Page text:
Peter Charters
Kinmount, Ontario


Andreas Heinz's article on the mental effects of alcoholism, “Staying Sober,” helps us understand the physical basis for why alcoholics have a difficult time overcoming their addiction and why they may find it easier than others to imbibe in the first place. Statements by the author, however, such as “drugs that can reverse the brain's alcohol-altered chemistry may be necessary” and “victims can no longer free themselves from the bottle” help to perpetuate the false stigma that an alcoholic is completely powerless over his or her addiction—a viewpoint that is thoroughly rebutted by the research on the subject, and a belief that when internalized contributes to relapse.

Research has confirmed time and again the ability of people who have such altered brain chemistry to resist addictive behavior, nonetheless. With enough positive incentives, even the most severe alcoholics can resist a first drink despite severe withdrawal symptoms and will resist a second drink after having had a first. We know that many have overcome their cycle of addictions on their own and without drugs.

We should be compassionate in realizing that the alcoholic struggles with his or her addiction and may be unable to see how to overcome it successfully. But it is going too far to suggest that just because we can now explain to some extent the withdrawal, obsessiveness and pleasure alcoholics experience in terms of brain chemistry, self-efficacy and other life-affirming values are insufficient for avoiding and overcoming addiction.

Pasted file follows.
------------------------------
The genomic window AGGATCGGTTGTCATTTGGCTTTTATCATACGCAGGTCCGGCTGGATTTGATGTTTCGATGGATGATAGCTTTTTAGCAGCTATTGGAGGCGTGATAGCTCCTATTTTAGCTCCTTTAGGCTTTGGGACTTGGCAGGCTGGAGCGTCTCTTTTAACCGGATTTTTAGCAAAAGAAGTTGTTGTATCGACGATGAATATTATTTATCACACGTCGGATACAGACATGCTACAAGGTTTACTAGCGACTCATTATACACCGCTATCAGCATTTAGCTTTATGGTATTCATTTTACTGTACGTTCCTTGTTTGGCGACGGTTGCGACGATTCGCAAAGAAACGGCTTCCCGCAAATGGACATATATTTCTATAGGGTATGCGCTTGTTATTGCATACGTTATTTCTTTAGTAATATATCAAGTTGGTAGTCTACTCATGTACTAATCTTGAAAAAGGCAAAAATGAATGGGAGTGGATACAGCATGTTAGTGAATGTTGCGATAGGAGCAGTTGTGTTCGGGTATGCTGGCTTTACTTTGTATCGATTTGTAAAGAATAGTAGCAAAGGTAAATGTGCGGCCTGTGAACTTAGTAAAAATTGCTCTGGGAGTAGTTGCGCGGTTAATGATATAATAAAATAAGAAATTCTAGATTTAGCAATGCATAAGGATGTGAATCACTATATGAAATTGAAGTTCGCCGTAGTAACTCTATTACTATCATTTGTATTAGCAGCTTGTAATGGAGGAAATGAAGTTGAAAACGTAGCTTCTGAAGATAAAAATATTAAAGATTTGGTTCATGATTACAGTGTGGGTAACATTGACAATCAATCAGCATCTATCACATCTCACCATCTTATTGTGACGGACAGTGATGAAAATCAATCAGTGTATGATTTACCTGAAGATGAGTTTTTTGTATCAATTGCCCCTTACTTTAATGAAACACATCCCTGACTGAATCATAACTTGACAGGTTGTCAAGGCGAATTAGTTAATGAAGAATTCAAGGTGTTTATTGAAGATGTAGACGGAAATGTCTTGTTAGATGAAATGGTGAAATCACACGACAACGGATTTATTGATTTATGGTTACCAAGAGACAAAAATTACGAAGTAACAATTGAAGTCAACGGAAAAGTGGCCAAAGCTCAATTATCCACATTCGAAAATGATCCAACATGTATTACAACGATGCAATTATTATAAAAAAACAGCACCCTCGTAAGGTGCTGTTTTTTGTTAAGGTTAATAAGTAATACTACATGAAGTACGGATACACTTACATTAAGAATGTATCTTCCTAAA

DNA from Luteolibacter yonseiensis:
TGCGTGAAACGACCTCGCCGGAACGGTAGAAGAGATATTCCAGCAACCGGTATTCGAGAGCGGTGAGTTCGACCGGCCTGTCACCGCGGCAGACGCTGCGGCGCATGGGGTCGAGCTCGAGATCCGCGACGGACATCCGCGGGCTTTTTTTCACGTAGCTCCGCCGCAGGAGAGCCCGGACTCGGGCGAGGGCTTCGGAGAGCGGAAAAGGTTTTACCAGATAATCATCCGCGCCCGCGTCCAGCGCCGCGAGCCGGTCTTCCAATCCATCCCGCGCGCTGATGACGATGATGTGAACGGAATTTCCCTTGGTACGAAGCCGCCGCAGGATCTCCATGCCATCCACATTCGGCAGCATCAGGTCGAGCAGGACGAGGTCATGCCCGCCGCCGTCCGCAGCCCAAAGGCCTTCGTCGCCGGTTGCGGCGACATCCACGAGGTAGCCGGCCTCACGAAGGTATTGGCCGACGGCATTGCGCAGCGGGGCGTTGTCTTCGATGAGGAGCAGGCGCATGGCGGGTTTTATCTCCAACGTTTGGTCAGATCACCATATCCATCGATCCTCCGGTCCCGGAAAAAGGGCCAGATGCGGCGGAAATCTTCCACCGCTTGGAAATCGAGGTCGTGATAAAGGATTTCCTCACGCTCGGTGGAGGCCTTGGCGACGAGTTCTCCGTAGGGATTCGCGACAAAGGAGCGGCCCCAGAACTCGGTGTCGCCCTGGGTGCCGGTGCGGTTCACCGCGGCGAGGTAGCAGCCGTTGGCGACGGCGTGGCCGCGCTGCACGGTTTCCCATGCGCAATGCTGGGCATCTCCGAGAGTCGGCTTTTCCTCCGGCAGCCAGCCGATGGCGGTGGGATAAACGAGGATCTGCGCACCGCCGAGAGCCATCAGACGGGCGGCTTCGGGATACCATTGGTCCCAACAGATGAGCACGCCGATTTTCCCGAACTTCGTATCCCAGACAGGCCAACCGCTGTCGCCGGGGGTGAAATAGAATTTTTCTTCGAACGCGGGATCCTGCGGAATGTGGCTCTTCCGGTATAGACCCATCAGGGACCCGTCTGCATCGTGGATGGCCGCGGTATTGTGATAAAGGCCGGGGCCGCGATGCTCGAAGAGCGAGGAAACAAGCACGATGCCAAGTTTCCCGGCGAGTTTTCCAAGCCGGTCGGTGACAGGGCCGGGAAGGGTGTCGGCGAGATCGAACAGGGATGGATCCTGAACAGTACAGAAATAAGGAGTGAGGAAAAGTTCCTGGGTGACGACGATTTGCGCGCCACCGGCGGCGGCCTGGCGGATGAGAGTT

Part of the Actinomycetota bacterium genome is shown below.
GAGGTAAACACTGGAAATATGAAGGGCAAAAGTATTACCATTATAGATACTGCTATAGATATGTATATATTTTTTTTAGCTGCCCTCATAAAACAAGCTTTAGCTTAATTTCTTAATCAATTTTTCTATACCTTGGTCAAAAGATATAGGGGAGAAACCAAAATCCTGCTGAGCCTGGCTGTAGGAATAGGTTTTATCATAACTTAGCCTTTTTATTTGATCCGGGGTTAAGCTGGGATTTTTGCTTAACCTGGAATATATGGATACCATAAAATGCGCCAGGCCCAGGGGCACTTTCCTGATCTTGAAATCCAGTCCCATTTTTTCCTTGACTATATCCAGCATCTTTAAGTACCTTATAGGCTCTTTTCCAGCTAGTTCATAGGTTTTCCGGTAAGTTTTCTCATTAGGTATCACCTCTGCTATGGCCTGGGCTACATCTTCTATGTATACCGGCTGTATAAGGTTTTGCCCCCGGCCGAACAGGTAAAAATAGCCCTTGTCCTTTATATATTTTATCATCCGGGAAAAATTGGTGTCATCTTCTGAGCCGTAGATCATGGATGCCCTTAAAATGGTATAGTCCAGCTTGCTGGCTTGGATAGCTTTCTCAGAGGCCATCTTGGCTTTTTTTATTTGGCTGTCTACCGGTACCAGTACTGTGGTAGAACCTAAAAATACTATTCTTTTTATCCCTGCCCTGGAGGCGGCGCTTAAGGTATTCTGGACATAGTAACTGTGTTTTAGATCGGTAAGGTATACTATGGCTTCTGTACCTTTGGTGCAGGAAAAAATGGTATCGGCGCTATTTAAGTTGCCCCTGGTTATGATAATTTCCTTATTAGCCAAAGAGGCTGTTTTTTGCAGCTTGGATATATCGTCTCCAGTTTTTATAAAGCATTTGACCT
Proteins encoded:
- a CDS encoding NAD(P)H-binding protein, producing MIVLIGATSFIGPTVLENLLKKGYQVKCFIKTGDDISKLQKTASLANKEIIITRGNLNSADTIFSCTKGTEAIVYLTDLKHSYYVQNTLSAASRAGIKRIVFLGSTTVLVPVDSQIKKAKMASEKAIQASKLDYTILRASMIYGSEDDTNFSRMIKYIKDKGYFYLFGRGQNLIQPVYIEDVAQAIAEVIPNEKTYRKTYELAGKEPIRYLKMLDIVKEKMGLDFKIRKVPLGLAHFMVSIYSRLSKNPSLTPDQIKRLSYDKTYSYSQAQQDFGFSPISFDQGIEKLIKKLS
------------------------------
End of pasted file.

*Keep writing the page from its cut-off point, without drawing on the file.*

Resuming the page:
Given our current state of knowledge, it would be more prudent to consider drugs as a potentially helpful tool, as opposed to being “necessary,” as well as to research the mental impact of the aforementioned values that have already proved successful. It may in fact be that such values themselves have a powerful effect on the brain's chemistry, serving both to protect one from slipping into addiction and to reverse the reinforcing chemistry that results from long-term overconsumption.

Ted Melaniul
St. Charles, Mo.


In “Bird Brains? Hardly,” Christine Scholtyssek speculates on Alex the parrot's thought process in coining the term “banerry” for apple. Her hypothesis on the association of cherry with apple based on shape and color seems probable. Her hypothesis, however, on banana with cherry based on taste may be oversimplifying Alex's thought process. He may have been thinking more abstractly. A banana has a white pithy core with a different colored skin. So does an apple.

Jim Buonocore
via e-mail


I took the Head Games test. I qualified for Mensa many years ago, and I always like to see if I still have enough smarts to chew gum and walk at the same time (I am 70). I missed three questions, two of which I could not answer and one where I got a different answer.

In question number five, “tapes” does not mean “adheres,” at least in any dictionary I have. I came up with a different answer for question seven: all the words contain two vowels except “hurt.” Perhaps mine is an easier answer?

I enjoy the test, but perhaps the puzzler, Abbie Salny, has a better dictionary than I do.

Kurt Bramer
via e-mail